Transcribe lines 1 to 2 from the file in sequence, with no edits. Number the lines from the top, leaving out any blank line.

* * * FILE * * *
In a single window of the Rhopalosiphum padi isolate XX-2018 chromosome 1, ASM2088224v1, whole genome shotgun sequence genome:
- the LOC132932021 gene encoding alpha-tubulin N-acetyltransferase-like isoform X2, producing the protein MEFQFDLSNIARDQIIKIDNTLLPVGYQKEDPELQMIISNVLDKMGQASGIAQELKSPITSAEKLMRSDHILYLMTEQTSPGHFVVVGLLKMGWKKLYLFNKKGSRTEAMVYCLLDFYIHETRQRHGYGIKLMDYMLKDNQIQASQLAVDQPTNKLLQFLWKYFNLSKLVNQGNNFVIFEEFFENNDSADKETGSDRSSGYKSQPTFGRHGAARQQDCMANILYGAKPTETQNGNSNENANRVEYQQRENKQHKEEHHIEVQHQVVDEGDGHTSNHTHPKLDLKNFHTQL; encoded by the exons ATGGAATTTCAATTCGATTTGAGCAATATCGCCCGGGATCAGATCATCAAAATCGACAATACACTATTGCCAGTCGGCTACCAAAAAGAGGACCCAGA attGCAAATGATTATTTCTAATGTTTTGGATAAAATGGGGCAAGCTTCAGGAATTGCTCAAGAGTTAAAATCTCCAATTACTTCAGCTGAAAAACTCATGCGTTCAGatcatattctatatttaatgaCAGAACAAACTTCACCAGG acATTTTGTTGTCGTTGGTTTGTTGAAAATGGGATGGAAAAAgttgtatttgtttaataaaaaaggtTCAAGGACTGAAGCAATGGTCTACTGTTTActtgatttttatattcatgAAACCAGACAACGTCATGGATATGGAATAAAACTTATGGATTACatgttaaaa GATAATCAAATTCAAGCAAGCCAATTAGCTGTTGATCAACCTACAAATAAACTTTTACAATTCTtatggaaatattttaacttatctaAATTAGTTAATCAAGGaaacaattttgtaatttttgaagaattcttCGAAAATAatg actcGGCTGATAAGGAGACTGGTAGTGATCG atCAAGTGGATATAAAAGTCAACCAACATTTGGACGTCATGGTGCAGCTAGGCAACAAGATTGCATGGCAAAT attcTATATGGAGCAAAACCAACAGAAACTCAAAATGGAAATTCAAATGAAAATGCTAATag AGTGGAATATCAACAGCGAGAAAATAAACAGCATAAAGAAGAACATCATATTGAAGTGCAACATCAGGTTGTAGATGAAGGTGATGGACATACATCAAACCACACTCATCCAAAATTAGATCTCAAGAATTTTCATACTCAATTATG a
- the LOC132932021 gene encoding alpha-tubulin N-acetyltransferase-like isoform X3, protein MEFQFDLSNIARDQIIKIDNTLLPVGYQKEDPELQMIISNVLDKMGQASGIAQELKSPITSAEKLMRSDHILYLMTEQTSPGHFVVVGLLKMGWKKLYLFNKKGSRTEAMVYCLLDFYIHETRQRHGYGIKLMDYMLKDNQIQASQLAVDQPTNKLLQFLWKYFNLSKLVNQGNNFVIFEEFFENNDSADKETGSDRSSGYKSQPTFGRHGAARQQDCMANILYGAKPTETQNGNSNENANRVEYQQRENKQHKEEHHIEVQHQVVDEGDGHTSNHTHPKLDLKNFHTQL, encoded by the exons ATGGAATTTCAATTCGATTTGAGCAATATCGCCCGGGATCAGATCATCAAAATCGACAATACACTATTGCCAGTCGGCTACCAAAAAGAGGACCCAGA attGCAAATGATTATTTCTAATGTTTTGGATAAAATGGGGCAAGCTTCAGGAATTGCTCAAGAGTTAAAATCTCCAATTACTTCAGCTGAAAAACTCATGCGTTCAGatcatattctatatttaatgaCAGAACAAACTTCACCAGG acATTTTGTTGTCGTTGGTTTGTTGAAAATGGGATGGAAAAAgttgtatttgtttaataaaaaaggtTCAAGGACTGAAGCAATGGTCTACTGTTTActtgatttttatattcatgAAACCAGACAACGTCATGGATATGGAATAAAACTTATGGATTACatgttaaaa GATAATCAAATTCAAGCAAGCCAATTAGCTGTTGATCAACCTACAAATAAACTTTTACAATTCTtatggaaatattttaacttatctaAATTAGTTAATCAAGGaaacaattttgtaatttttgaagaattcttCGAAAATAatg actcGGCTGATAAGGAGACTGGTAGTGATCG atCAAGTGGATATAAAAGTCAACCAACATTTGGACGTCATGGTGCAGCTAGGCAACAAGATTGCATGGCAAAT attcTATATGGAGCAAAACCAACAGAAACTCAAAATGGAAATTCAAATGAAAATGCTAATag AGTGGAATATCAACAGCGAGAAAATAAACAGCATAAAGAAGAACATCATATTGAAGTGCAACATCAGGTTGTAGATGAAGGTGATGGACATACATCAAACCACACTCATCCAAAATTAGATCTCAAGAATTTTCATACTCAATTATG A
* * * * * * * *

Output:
In a single window of the Rhopalosiphum padi isolate XX-2018 chromosome 1, ASM2088224v1, whole genome shotgun sequence genome:
- the LOC132932021 gene encoding alpha-tubulin N-acetyltransferase-like isoform X2, producing the protein MEFQFDLSNIARDQIIKIDNTLLPVGYQKEDPELQMIISNVLDKMGQASGIAQELKSPITSAEKLMRSDHILYLMTEQTSPGHFVVVGLLKMGWKKLYLFNKKGSRTEAMVYCLLDFYIHETRQRHGYGIKLMDYMLKDNQIQASQLAVDQPTNKLLQFLWKYFNLSKLVNQGNNFVIFEEFFENNDSADKETGSDRSSGYKSQPTFGRHGAARQQDCMANILYGAKPTETQNGNSNENANRVEYQQRENKQHKEEHHIEVQHQVVDEGDGHTSNHTHPKLDLKNFHTQL; encoded by the exons ATGGAATTTCAATTCGATTTGAGCAATATCGCCCGGGATCAGATCATCAAAATCGACAATACACTATTGCCAGTCGGCTACCAAAAAGAGGACCCAGA attGCAAATGATTATTTCTAATGTTTTGGATAAAATGGGGCAAGCTTCAGGAATTGCTCAAGAGTTAAAATCTCCAATTACTTCAGCTGAAAAACTCATGCGTTCAGatcatattctatatttaatgaCAGAACAAACTTCACCAGG acATTTTGTTGTCGTTGGTTTGTTGAAAATGGGATGGAAAAAgttgtatttgtttaataaaaaaggtTCAAGGACTGAAGCAATGGTCTACTGTTTActtgatttttatattcatgAAACCAGACAACGTCATGGATATGGAATAAAACTTATGGATTACatgttaaaa GATAATCAAATTCAAGCAAGCCAATTAGCTGTTGATCAACCTACAAATAAACTTTTACAATTCTtatggaaatattttaacttatctaAATTAGTTAATCAAGGaaacaattttgtaatttttgaagaattcttCGAAAATAatg actcGGCTGATAAGGAGACTGGTAGTGATCG atCAAGTGGATATAAAAGTCAACCAACATTTGGACGTCATGGTGCAGCTAGGCAACAAGATTGCATGGCAAAT attcTATATGGAGCAAAACCAACAGAAACTCAAAATGGAAATTCAAATGAAAATGCTAATag AGTGGAATATCAACAGCGAGAAAATAAACAGCATAAAGAAGAACATCATATTGAAGTGCAACATCAGGTTGTAGATGAAGGTGATGGACATACATCAAACCACACTCATCCAAAATTAGATCTCAAGAATTTTCATACTCAATTATG a